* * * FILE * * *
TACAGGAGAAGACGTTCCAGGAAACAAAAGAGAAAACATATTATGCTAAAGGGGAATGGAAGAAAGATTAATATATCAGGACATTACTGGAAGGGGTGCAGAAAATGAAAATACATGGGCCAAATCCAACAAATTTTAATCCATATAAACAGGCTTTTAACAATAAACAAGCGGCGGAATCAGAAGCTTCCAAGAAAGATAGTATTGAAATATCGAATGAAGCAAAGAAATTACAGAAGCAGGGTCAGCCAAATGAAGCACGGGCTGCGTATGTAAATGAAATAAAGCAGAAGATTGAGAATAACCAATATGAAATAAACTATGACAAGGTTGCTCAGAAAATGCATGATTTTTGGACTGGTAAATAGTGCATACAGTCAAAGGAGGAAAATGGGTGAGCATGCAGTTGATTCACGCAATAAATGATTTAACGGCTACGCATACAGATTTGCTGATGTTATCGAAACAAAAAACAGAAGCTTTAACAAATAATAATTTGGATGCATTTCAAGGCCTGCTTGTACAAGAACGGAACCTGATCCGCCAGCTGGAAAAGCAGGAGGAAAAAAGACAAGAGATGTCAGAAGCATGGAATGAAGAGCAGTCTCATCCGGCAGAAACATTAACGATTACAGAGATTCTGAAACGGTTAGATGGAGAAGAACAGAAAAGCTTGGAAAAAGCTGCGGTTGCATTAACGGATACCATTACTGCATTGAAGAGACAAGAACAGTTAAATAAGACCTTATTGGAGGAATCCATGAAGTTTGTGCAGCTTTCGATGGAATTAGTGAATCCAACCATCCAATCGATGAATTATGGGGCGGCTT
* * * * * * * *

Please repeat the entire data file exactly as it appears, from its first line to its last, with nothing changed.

TACAGGAGAAGACGTTCCAGGAAACAAAAGAGAAAACATATTATGCTAAAGGGGAATGGAAGAAAGATTAATATATCAGGACATTACTGGAAGGGGTGCAGAAAATGAAAATACATGGGCCAAATCCAACAAATTTTAATCCATATAAACAGGCTTTTAACAATAAACAAGCGGCGGAATCAGAAGCTTCCAAGAAAGATAGTATTGAAATATCGAATGAAGCAAAGAAATTACAGAAGCAGGGTCAGCCAAATGAAGCACGGGCTGCGTATGTAAATGAAATAAAGCAGAAGATTGAGAATAACCAATATGAAATAAACTATGACAAGGTTGCTCAGAAAATGCATGATTTTTGGACTGGTAAATAGTGCATACAGTCAAAGGAGGAAAATGGGTGAGCATGCAGTTGATTCACGCAATAAATGATTTAACGGCTACGCATACAGATTTGCTGATGTTATCGAAACAAAAAACAGAAGCTTTAACAAATAATAATTTGGATGCATTTCAAGGCCTGCTTGTACAAGAACGGAACCTGATCCGCCAGCTGGAAAAGCAGGAGGAAAAAAGACAAGAGATGTCAGAAGCATGGAATGAAGAGCAGTCTCATCCGGCAGAAACATTAACGATTACAGAGATTCTGAAACGGTTAGATGGAGAAGAACAGAAAAGCTTGGAAAAAGCTGCGGTTGCATTAACGGATACCATTACTGCATTGAAGAGACAAGAACAGTTAAATAAGACCTTATTGGAGGAATCCATGAAGTTTGTGCAGCTTTCGATGGAATTAGTGAATCCAACCATCCAATCGATGAATTATGGGGCGGCTT